As an experienced hand knitter, I’ve built my design and machine knitting skills on a strong foundation of stitch and fibre knowledge. Sustainability is built into the core of all my projects, focussing on natural fibres, local manufacture and designing with durability in mind.
During my work placement I designed and wrote a small collection of hand knitting patterns, helped develop a British wool yarn and worked for a swatching company. In my final year at NTU I have explored how traditional hand knitting skills could influence a more sustainable approach to knitwear production, I’ve also developed ways to re-purpose existing knitwear using traditional hand techniques to create new garments from old.
My visual research is based on Whitby, drawing upon images from the present day and photographs by Frank Meadow Sutcliffe, photographer from the late 1800’s who captured the day to day activities of the working men and women of the area. I will be looking at work wear from the Victorian era and key features of Whitby; Stone steps, cobbles, sunsets and erosion. Using traditional hand knitting and mending techniques, this project includes re-purposing, whole garment knitting and designing for longevity.
For hundreds of years hand knitters made working garments with limited financial resources, limited materials and fibres, yet they produced durable quality knitwear that could withstand a lifetime of wear. Today we understand our resources on Earth are limited and we need to consider garment longevity, mending and sustainable materials. This collection aims to take inspiration not from the working men who wore these garments but from the knitters themselves highlighting their skills and knowledge.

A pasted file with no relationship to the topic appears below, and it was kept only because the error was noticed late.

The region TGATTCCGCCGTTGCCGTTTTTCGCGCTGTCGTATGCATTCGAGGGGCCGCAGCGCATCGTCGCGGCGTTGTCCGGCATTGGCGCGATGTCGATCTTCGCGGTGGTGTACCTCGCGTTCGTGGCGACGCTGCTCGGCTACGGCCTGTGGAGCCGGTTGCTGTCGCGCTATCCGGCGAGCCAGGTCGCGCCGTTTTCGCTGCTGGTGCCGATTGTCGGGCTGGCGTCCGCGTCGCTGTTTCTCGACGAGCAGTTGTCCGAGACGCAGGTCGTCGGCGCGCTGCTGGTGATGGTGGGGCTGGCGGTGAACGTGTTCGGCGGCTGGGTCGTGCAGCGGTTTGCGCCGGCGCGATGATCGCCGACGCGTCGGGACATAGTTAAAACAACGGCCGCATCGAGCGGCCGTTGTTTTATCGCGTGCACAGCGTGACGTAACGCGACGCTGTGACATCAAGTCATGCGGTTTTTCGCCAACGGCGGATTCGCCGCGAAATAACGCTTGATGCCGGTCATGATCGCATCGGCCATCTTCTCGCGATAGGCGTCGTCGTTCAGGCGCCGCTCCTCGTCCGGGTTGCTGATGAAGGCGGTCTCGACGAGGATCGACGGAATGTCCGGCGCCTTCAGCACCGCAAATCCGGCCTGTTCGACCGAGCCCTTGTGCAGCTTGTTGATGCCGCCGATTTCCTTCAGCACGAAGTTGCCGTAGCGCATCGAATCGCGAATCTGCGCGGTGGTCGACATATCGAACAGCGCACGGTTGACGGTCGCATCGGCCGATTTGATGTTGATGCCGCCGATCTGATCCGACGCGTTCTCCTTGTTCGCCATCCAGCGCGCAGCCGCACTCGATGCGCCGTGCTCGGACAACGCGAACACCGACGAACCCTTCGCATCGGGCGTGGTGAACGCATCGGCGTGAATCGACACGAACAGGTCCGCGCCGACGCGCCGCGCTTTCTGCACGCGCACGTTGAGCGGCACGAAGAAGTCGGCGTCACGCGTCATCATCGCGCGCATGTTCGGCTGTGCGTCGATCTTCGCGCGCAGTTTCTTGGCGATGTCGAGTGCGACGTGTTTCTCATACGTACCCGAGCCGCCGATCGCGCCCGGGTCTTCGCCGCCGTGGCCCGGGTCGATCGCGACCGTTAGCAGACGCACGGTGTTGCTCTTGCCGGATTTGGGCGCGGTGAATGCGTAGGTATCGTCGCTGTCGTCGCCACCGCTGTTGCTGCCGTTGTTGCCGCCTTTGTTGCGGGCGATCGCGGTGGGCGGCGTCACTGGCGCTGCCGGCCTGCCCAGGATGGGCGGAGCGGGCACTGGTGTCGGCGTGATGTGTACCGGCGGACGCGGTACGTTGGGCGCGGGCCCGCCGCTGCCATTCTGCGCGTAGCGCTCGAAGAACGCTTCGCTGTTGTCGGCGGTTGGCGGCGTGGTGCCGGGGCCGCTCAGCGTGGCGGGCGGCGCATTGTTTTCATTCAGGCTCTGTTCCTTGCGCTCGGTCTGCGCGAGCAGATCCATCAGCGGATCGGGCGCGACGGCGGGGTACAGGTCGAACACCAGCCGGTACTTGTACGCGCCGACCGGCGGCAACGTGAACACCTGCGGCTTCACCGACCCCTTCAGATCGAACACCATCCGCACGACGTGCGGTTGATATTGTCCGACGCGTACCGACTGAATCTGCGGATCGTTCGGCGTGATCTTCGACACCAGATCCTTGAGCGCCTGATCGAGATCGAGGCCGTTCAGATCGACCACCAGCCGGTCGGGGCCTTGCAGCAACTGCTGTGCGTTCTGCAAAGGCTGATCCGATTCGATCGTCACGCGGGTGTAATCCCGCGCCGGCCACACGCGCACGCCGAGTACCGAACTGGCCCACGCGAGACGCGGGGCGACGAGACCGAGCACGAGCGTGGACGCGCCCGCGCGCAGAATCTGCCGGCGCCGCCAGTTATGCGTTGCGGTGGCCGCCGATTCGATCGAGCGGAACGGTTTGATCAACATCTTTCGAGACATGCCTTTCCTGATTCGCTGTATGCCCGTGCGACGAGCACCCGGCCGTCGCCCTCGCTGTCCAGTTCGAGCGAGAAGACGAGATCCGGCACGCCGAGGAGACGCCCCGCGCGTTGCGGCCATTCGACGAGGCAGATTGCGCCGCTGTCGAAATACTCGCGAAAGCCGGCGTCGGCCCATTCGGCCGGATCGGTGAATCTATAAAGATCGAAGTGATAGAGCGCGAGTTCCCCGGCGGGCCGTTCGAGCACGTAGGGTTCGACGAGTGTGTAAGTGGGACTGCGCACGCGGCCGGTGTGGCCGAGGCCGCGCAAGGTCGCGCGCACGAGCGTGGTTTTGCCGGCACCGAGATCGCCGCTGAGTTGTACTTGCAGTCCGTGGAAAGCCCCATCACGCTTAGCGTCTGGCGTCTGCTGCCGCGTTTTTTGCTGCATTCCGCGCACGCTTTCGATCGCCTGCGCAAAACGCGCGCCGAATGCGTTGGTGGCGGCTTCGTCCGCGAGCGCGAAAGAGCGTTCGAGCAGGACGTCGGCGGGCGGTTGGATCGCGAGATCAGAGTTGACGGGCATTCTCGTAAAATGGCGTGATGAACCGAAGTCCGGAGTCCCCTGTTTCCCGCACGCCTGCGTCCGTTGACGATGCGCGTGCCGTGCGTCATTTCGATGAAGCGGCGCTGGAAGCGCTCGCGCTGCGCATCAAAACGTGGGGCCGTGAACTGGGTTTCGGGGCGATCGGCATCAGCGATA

The mood and message of this project comes at a time when we ourselves are reflecting on how we can make the fashion industry more sustainable, and how we can bring manufacturing back to the UK on a smaller scale, using and showcasing how good British wool can be, making the most of what we have, buying good quality clothes that will last and we will mend when they get worn out. All these things are not new ideas, we need to look back upon how victorian knitters did this, in order to bring an updated version into 21st century. All this has been reflected upon within this project, I have used only British wool, I have repaired, re-used, existing garments in new and exciting ways, I have taken inspiration from traditional hand knitting techniques and applied them to modern day manufacturing - such as whole garment and zero waste.